Tutorial :When is it good to use embedded script language like Lua


I'm playing WoW for about 2 years and I was quite curious about Lua which is used to write addons. Since what I've read so far about Lua was "fast", "light" and "this is great", I was wondering how and when to use it.

What is the typical situation where you will need to embed a script language like Lua in a system ?


When you need end users to be able to define/change the system without requiring the system to rewritten. It's used in games to allow extensions or to allow the main game engine to remain unchanged, while allow content to be changed.


Embedded scripting languages work well for storing configuration information as well. Last I checked, the Mozilla family all use JavaScript for their config information.

Next up, they are great for developing plugins. You can create a custom API to expose to the plugin developers, and the plugin developers gain a lot of freedom from having an entire language to work with.

Another is when flat files aren't expressive enough. If you want to write data driven apps where behavior is parameterized, you'll get really tired of long strings of conditionals testing for config combinations. When this happens, you're better off writing the rules AND their evaluation into your config.

This topic gets some coverage in the book Pragramtic Programmer.


Lua is:

  • Lightweight
  • Easy to integrate, even in an asynchronized environment such as a game
  • Easy to learn for non-programmer staff such as integrators, designers and artists

Since games usually require all those qualities, Lua is mostly used there. Other sitation could be any application that needs some scripting functionality, but developers often opt for a little more heavy weight solution such as .Net or python.


a scripting language like Lua can also be used if you have to change code (with immediate effect) while the application is running. one may not see this in wow, because as far as i remember the code is loaded at the start (and not rechecked and reloaded while running).

but think of another example: webserver and scripting language - (thankfully) you can change your php code without having to recompile apache or restart apache.

steve yegge did that thing for his own mmorpg engine powering wyvern, using jython or rhino and javascript (can't remember). he wrote the core engine in java, but the program logic in python/javascript.

the effect of this is:

  • he doesn't have to restart the core engine when changing the scripts, because that would disconnect all the players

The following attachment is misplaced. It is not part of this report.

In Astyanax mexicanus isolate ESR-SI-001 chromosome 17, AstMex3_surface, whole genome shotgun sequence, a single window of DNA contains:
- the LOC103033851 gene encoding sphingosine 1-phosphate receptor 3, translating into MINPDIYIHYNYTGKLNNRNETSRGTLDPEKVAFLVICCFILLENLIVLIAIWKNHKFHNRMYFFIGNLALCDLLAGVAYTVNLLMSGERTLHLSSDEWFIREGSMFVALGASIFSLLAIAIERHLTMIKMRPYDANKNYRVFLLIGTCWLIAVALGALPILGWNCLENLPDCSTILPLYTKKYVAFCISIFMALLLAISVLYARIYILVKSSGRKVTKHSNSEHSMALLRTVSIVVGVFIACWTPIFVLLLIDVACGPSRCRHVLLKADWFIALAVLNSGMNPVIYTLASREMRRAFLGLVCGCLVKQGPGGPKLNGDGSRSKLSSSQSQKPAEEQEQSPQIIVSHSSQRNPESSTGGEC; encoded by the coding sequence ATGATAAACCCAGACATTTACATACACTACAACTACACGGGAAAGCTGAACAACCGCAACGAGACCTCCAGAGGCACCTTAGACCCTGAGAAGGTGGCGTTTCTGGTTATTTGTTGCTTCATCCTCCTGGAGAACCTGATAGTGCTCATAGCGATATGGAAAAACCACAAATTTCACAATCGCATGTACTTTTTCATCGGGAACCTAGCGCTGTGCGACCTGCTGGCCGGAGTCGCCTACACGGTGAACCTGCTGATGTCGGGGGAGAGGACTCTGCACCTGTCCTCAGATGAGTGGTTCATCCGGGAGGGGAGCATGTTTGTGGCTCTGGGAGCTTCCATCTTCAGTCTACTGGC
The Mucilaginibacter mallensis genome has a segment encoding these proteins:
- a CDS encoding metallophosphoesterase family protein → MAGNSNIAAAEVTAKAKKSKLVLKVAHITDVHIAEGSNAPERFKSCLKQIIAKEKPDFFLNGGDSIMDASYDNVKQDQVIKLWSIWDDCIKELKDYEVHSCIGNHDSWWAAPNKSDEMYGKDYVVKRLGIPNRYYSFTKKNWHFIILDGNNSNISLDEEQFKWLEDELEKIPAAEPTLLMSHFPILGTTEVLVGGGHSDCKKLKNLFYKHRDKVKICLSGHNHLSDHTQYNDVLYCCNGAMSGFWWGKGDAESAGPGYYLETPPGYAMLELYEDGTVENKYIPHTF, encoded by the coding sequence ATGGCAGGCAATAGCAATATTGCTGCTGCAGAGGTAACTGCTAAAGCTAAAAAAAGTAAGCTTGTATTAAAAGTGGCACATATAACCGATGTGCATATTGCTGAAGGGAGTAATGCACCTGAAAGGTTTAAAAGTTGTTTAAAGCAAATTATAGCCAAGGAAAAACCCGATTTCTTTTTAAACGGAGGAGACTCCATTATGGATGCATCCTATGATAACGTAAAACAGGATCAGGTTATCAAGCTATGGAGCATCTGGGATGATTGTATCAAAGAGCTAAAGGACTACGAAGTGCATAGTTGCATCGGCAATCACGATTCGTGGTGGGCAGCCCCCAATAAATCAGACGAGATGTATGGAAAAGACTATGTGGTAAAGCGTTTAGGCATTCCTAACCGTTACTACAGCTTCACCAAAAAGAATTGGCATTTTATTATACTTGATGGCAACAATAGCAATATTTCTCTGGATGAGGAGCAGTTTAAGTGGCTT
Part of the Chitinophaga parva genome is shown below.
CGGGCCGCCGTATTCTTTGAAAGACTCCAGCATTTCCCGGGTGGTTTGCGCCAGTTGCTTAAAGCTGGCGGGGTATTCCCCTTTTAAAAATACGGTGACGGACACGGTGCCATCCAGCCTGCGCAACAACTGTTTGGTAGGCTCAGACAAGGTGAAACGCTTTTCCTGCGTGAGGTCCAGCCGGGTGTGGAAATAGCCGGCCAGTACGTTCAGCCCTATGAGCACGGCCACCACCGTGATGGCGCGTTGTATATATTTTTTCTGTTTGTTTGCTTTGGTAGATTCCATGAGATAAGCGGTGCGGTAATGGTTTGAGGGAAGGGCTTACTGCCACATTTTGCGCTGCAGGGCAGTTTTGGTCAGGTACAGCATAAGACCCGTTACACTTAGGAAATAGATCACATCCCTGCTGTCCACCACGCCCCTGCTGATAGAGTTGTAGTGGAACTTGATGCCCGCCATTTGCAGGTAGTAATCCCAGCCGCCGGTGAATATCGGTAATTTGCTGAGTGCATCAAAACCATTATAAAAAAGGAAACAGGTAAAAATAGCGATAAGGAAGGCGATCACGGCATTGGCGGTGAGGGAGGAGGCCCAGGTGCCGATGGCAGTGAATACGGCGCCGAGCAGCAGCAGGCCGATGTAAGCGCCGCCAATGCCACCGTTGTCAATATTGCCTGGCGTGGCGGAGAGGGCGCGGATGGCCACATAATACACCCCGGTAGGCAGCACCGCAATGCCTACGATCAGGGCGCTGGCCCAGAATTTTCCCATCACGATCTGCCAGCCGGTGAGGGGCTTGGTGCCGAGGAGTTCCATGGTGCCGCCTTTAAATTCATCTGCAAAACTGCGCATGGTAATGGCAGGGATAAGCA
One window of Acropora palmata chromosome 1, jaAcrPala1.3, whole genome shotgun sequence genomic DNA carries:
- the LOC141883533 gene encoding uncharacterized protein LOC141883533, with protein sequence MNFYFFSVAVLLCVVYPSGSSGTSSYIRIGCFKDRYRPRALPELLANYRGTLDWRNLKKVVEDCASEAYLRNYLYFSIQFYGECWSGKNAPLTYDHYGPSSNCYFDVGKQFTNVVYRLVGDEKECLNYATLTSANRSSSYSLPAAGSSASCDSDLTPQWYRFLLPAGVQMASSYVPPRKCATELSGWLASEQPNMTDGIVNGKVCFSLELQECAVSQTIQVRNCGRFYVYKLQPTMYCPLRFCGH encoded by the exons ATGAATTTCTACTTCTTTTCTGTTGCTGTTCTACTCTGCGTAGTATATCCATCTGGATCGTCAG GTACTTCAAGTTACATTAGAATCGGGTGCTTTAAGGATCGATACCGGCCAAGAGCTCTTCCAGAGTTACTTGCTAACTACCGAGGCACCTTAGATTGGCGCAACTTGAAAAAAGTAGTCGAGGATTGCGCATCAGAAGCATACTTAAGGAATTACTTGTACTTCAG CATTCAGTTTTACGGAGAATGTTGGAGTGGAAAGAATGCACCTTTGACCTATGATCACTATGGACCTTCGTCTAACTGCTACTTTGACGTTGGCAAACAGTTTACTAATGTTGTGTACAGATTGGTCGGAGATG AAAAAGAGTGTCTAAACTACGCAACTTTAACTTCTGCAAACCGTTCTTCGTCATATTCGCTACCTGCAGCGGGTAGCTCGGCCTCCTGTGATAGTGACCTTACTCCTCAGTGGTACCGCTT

• he can let others do the simpler programming like defining new items and monsters without exposing all the critical code to them
  • sandboxing: if an error happens inside the script, you may be able to handle it gracefully without endangering the surrounding application


Rapid development for application with real-time constraints. Computer games are one of these ;-)


It's a valid solution if you want to allow third parties to develop plug-ins or mods for your software.

You could implement an API in whatever language you are using, but a script language like LUA tends to be more simple and accessible for casual developers.


In addition to the scripting and configurability cases mentioned, I would simply state that Lua+C (or Lua+C++) is a perfect match for any software development. It allows one to make an engine/usage interface where engine is done in C/C++ and the behaviour or customization done in Lua.

OS X Cocoa has Objective-C (C and Smalltalk amalgam, where language changes by the line). I find Lua+C similar, only the language changes by a source file, which to me is a better abstraction.

The reasons why you would not want to use Lua are also noteworthy. Because it hardly has a good debugger. Then again, people hardly seem to need one either. :)


In addition to all the excellent reasons mentioned by others, Embedding Lua in C is very helpful when you need to manipulate text, work with files, or just need a higher level language. Lua has lots of nifty feature (Tables, functions are first class values, lots of other good stuff). Also, while lua isn't as fast as C or C++, it's pretty quick for an interpreted language.

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